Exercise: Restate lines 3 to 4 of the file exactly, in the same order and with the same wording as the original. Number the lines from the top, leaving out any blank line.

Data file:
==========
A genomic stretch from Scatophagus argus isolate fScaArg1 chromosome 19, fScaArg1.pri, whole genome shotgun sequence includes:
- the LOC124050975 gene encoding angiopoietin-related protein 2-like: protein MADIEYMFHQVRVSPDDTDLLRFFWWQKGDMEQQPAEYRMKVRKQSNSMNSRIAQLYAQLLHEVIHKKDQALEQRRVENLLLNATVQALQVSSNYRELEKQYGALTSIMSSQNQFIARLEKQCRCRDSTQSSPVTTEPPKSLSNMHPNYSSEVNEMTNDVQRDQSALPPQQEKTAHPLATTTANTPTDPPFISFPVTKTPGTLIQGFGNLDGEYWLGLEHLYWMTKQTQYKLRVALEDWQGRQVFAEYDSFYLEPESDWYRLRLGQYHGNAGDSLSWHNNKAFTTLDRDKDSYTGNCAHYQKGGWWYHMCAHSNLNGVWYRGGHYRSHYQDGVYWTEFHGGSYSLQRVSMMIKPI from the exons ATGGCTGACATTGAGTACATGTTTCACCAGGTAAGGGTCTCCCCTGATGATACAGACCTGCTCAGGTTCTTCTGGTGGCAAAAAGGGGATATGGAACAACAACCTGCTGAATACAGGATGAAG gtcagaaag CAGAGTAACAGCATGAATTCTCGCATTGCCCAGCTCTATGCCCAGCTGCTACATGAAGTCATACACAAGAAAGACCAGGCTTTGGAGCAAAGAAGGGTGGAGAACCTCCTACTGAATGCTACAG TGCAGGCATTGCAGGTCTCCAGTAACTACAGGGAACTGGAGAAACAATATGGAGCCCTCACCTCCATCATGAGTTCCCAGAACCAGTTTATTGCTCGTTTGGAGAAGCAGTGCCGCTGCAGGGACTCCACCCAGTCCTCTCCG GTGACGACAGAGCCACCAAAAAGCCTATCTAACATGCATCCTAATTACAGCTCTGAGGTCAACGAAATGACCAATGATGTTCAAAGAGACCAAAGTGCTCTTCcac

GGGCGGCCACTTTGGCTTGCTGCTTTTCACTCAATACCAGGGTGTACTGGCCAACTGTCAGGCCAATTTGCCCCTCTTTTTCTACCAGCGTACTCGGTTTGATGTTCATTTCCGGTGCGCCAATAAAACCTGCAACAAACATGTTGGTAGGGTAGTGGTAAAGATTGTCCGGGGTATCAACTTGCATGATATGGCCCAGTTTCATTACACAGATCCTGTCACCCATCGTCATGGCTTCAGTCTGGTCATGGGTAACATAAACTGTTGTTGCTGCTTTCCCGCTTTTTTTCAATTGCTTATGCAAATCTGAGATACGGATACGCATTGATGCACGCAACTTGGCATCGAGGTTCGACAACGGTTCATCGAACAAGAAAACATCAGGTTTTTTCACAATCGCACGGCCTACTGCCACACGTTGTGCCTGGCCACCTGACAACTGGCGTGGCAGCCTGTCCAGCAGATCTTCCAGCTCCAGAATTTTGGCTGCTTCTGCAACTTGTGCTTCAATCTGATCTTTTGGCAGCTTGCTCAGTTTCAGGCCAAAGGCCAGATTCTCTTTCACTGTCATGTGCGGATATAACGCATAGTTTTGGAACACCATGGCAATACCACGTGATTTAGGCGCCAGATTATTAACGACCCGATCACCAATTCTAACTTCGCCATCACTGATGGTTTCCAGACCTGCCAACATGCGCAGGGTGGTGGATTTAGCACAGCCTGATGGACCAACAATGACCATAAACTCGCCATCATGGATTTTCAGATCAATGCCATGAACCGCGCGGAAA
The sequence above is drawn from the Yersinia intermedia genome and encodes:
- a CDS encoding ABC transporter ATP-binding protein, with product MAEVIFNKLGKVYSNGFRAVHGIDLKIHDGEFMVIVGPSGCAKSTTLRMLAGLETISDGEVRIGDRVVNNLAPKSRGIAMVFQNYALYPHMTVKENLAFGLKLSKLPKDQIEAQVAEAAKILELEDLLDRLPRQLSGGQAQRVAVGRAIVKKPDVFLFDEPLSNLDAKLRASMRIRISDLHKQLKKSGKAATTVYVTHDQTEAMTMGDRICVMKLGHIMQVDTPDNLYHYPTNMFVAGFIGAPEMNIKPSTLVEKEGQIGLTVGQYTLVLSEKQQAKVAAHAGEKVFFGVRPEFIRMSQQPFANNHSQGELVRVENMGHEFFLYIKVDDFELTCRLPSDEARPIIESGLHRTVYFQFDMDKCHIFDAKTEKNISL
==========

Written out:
GGGCGGCCACTTTGGCTTGCTGCTTTTCACTCAATACCAGGGTGTACTGGCCAACTGTCAGGCCAATTTGCCCCTCTTTTTCTACCAGCGTACTCGGTTTGATGTTCATTTCCGGTGCGCCAATAAAACCTGCAACAAACATGTTGGTAGGGTAGTGGTAAAGATTGTCCGGGGTATCAACTTGCATGATATGGCCCAGTTTCATTACACAGATCCTGTCACCCATCGTCATGGCTTCAGTCTGGTCATGGGTAACATAAACTGTTGTTGCTGCTTTCCCGCTTTTTTTCAATTGCTTATGCAAATCTGAGATACGGATACGCATTGATGCACGCAACTTGGCATCGAGGTTCGACAACGGTTCATCGAACAAGAAAACATCAGGTTTTTTCACAATCGCACGGCCTACTGCCACACGTTGTGCCTGGCCACCTGACAACTGGCGTGGCAGCCTGTCCAGCAGATCTTCCAGCTCCAGAATTTTGGCTGCTTCTGCAACTTGTGCTTCAATCTGATCTTTTGGCAGCTTGCTCAGTTTCAGGCCAAAGGCCAGATTCTCTTTCACTGTCATGTGCGGATATAACGCATAGTTTTGGAACACCATGGCAATACCACGTGATTTAGGCGCCAGATTATTAACGACCCGATCACCAATTCTAACTTCGCCATCACTGATGGTTTCCAGACCTGCCAACATGCGCAGGGTGGTGGATTTAGCACAGCCTGATGGACCAACAATGACCATAAACTCGCCATCATGGATTTTCAGATCAATGCCATGAACCGCGCGGAAA
The sequence above is drawn from the Yersinia intermedia genome and encodes: